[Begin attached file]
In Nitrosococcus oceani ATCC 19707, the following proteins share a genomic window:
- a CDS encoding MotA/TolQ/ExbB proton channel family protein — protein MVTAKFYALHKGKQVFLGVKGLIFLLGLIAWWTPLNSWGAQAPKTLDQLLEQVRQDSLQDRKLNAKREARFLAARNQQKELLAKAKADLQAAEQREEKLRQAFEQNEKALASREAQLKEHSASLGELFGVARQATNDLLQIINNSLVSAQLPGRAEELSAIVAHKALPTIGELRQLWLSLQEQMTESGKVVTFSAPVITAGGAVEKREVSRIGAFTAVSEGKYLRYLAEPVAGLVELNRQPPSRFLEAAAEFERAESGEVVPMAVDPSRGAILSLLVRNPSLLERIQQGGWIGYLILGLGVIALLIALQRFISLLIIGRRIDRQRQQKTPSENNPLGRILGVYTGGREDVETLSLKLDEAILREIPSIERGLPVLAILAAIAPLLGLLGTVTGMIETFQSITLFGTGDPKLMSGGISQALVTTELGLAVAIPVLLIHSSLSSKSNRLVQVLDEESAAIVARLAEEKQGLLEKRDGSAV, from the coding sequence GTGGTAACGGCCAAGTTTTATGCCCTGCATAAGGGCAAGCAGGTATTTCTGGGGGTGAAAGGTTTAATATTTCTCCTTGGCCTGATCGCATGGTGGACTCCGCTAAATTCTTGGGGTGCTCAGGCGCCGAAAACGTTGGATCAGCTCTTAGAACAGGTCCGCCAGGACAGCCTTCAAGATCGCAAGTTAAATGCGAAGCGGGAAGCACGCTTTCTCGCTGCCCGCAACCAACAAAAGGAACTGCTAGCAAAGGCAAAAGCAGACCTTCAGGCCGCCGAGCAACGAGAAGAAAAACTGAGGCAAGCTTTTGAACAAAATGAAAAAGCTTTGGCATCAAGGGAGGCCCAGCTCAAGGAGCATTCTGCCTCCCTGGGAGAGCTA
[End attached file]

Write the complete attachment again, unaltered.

In Nitrosococcus oceani ATCC 19707, the following proteins share a genomic window:
- a CDS encoding MotA/TolQ/ExbB proton channel family protein — protein MVTAKFYALHKGKQVFLGVKGLIFLLGLIAWWTPLNSWGAQAPKTLDQLLEQVRQDSLQDRKLNAKREARFLAARNQQKELLAKAKADLQAAEQREEKLRQAFEQNEKALASREAQLKEHSASLGELFGVARQATNDLLQIINNSLVSAQLPGRAEELSAIVAHKALPTIGELRQLWLSLQEQMTESGKVVTFSAPVITAGGAVEKREVSRIGAFTAVSEGKYLRYLAEPVAGLVELNRQPPSRFLEAAAEFERAESGEVVPMAVDPSRGAILSLLVRNPSLLERIQQGGWIGYLILGLGVIALLIALQRFISLLIIGRRIDRQRQQKTPSENNPLGRILGVYTGGREDVETLSLKLDEAILREIPSIERGLPVLAILAAIAPLLGLLGTVTGMIETFQSITLFGTGDPKLMSGGISQALVTTELGLAVAIPVLLIHSSLSSKSNRLVQVLDEESAAIVARLAEEKQGLLEKRDGSAV, from the coding sequence GTGGTAACGGCCAAGTTTTATGCCCTGCATAAGGGCAAGCAGGTATTTCTGGGGGTGAAAGGTTTAATATTTCTCCTTGGCCTGATCGCATGGTGGACTCCGCTAAATTCTTGGGGTGCTCAGGCGCCGAAAACGTTGGATCAGCTCTTAGAACAGGTCCGCCAGGACAGCCTTCAAGATCGCAAGTTAAATGCGAAGCGGGAAGCACGCTTTCTCGCTGCCCGCAACCAACAAAAGGAACTGCTAGCAAAGGCAAAAGCAGACCTTCAGGCCGCCGAGCAACGAGAAGAAAAACTGAGGCAAGCTTTTGAACAAAATGAAAAAGCTTTGGCATCAAGGGAGGCCCAGCTCAAGGAGCATTCTGCCTCCCTGGGAGAGCTA